Yamamoto Reshapes Business Process at Maritima Seguros
Erico tadashi yamamoto's commitment to improvement started with personal growth, but the journey also has shaped the fortunes of Sao Paulo, Brazil-based multiline carrier Marítima Seguros (US$500 million in 2007 premium), where he serves as CIO and chief process officer. Hired as a junior systems analyst in 1993, Yamamoto rose to the position of IT coordinator by 2000, preparing himself for management by earning a post-graduate degree in business administration.
Armed with the business insights he gained through his studies, Yamamoto drove a series of efficiency measures at the insurer as a manager between 2002 and 2005. "In 2002 we began outsourcing help desk services," he recalls. "It was important to understand how outsourcing worked so we could be more experienced as we moved on to the most critical services later on."
To help address the difficulties of outsourcing the data center, Marítima tapped Deloitte Consulting (New York) in March 2003. The efforts achieved savings of approximately $15 million through the beginning of 2008, he says. "In 2004, we outsourced all remaining IT infrastructure services," Yamamoto explains.
In the meantime, Yamamoto completed an M.B.A. at Penn State University (University Park, Pa.). "My M.B.A. in international business took me to CIO [in 2004]," he comments. "I decided that a critical success factor was understanding business needs rather than trying to understand what they were asking for."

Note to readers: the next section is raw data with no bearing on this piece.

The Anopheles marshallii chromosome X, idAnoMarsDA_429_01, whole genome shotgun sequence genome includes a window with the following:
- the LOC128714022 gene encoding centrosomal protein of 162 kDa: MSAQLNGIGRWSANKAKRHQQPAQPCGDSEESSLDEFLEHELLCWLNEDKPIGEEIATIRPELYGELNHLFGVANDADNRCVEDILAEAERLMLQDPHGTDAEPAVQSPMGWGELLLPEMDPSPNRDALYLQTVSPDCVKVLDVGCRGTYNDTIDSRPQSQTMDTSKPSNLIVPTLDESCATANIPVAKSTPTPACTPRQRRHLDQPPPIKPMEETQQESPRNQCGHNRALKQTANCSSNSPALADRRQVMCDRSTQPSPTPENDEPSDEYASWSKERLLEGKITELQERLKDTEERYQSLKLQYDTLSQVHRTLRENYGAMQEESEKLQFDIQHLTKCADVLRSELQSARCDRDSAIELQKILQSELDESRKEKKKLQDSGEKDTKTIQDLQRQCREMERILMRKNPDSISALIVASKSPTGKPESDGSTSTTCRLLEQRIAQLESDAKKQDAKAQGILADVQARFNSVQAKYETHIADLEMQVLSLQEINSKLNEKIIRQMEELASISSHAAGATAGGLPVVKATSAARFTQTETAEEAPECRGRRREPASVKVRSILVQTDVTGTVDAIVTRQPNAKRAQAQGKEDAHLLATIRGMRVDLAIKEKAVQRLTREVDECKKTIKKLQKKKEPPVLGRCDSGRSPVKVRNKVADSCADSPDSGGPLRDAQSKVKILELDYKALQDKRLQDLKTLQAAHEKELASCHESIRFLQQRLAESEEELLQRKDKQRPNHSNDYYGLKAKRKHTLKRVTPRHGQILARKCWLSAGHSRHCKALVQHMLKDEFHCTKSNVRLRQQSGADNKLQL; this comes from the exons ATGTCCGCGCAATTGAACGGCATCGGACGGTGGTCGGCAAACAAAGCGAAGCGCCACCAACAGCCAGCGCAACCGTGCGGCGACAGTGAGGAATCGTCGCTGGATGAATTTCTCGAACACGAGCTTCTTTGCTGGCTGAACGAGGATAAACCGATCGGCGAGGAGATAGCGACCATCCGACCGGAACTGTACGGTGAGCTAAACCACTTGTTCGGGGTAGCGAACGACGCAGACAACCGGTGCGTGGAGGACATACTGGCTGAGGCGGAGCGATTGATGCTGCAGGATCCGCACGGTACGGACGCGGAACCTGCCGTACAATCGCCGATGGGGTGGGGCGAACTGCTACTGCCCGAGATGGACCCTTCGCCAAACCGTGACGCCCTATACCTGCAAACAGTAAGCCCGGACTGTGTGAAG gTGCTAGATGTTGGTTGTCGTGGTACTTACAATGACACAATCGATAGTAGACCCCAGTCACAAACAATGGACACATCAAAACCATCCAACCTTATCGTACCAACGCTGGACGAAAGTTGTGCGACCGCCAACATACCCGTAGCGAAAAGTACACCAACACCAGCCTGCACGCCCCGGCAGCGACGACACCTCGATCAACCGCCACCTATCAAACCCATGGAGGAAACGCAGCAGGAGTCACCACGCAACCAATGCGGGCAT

That understanding led Yamamoto to work on helping business areas define standard processes and make more efficient use of IT solutions. He charted a course that united business process management (BPM) solutions with enterprise content management technology. Yamamoto notes that the carrier had signed a contract for Hyland Software's (Cleveland) OnBase solution in 2003 because of its BPM capabilities and completed a migration to the platform in early 2005.
Before that milestone was reached, according to Yamamoto, he and his team began to define new business processes for underwriting in February 2005. "It took six months of development working with KPMG [New York] and using the ABC methodology, and it took one year to implement it in our 85 branch offices," he relates.
Anthony O'Donnell has covered technology in the insurance industry since 2000, when he joined the editorial staff of Insurance & Technology. As an editor and reporter for I&T and the InformationWeek Financial Services of TechWeb he has written on all areas of information ... View Full Bio